US Together with Nigeria To Brainstorm on Boko Haram Insurgency

US Together with Nigeria To Brainstorm on Boko Haram Insurgency

The United States Under Secretary of State for Political Affairs, Wendy Sherman, is to lead a delegation of senior US officials to Nigeria to discuss the Boko Haram insurgency with the Federal Government.

The discussions, according to the US Mission in Nigeria, are to identify areas where the White House can cooperate with Nigeria to fight the sect’s violence and promote stability in the country.

The US Consul-General, Mr. Jeffrey Hawkins, said discussions on “security issues” would be the “central focus” of the next meeting of the US-Nigeria Bi-National Commission, scheduled to hold in Abuja on August 15.

Hawkins spoke on Wednesday during a special session on the Role of the US-Nigeria Bi-National Commission at the Nigeria Institute of International Affairs in Lagos.

He said the US government was building partnerships and expanding mutual cooperation with Nigeria in the area of security, stressing that the fight against extremists dominates newspaper headlines even in the US.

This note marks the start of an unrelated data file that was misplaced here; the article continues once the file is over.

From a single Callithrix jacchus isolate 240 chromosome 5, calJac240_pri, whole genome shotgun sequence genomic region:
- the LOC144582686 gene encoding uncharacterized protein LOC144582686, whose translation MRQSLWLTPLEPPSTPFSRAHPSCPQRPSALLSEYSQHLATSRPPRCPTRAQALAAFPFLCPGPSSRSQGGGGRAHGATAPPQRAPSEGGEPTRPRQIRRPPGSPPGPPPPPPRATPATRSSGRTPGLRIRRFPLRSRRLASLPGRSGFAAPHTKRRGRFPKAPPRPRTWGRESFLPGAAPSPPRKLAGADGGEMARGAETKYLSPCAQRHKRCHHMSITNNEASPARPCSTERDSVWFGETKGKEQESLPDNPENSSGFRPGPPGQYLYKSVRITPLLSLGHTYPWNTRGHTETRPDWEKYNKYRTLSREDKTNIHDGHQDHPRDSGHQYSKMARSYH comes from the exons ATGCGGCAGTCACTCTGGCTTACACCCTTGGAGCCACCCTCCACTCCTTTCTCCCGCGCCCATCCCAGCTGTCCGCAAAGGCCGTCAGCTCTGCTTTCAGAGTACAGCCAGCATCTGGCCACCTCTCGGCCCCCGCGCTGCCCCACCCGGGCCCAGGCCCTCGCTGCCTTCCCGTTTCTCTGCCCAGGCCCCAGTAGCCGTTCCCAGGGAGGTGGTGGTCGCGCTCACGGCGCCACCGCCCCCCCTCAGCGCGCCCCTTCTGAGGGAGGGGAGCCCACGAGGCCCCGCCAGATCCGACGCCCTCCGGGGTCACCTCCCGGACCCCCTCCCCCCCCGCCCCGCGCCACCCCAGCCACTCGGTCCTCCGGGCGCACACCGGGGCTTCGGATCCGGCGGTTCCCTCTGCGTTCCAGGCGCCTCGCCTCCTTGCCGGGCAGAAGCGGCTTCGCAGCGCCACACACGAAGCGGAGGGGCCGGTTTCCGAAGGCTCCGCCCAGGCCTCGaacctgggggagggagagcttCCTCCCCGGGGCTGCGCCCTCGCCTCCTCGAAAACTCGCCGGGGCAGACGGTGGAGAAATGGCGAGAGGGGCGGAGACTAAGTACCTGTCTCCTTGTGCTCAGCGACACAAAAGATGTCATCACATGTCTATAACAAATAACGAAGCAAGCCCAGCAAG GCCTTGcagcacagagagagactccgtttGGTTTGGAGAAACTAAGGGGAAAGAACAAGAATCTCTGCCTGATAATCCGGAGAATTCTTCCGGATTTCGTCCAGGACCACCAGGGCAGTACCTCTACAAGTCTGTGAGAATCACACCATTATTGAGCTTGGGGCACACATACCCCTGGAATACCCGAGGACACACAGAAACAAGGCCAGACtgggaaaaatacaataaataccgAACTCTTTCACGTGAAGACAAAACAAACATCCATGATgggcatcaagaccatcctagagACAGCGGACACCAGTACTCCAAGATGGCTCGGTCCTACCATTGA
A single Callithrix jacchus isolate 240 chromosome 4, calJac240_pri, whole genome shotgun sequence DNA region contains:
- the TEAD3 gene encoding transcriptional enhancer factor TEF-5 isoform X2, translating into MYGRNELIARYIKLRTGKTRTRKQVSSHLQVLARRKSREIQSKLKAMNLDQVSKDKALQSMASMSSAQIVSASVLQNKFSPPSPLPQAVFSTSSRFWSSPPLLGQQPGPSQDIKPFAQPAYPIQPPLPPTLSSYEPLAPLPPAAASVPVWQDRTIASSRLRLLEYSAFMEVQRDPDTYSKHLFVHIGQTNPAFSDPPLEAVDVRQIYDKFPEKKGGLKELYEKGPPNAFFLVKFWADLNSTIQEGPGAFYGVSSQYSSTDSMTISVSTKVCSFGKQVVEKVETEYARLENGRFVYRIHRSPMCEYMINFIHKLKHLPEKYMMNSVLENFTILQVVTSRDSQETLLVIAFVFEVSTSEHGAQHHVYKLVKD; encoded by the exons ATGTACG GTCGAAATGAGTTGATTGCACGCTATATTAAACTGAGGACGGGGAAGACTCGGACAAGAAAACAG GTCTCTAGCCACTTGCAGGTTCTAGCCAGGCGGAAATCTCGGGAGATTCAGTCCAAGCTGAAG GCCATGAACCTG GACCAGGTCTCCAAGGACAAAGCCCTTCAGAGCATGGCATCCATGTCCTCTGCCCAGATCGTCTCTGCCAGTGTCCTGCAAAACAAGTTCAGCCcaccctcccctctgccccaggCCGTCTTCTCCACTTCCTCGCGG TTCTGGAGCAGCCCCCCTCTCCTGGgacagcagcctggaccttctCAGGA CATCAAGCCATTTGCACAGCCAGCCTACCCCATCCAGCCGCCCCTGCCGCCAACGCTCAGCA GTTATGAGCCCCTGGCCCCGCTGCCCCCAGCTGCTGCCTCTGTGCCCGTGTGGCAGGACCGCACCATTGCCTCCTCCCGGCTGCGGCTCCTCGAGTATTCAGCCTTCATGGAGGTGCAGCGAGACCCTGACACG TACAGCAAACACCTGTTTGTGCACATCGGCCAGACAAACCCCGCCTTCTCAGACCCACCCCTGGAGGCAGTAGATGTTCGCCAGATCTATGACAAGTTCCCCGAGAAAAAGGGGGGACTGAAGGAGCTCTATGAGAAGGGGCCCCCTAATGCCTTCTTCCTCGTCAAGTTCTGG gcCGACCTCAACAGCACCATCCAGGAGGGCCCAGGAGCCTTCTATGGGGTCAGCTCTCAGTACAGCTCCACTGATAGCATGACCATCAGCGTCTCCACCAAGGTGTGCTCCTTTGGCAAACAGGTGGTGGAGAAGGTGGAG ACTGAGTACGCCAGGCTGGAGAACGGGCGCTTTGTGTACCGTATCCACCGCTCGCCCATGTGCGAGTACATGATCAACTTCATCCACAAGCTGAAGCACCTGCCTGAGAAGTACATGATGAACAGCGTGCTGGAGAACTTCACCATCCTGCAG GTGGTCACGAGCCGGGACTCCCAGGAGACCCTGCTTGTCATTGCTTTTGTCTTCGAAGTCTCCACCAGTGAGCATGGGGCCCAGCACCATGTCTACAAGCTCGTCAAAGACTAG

He said, “A senior US delegation, led by Under Secretary of State for Political Affairs, Wendy Sherman, one of our highest ranking diplomats, will be attending the next meeting of the US-Nigeria Bi-National Commission.

“The meeting in Abuja will involve the Regional Security Working Group of the Commission and the discussions next week will thus be largely focused on security-related issues.

“During the meetings, we plan to reaffirm our joint commitment and partnership to work with the government of Nigeria towards a lasting security in northern Nigeria with a particular focus on human rights.”

Hawkins said the American government valued the role Nigeria played in preserving stability on the African continent despite the “demands on its security forces at home” and as such will “work hard” to support it.

He said the discussions would take into account the imperative of defeating violent extremism, not only through the “disciplined use of force’’ but also through ‘’a sustained efforts to deliver good governance.”

He noted that the US would share with Nigeria some of the “many hard lessons” it learnt over the past decade while fighting terrorists and carrying out counter-insurgency operations.

Hawkins explained that Nigeria had become the second most popular destination for US Foreign Direct Investment, adding that it was in the best interest of the US to see that Nigeria becomes a more attractive place to do business.

He added, “As our two governments discuss security issues, we urge Nigerians, regardless of geographic location, to recognise that security affects the entire country. Boko Haram attacks deter investment and trade, even here in the South West.

“We are working hard to support Nigeria as it supports stability in Africa. Our security cooperation stems in part from the recognition that our countries face a shared threat in the form of terrorism.”

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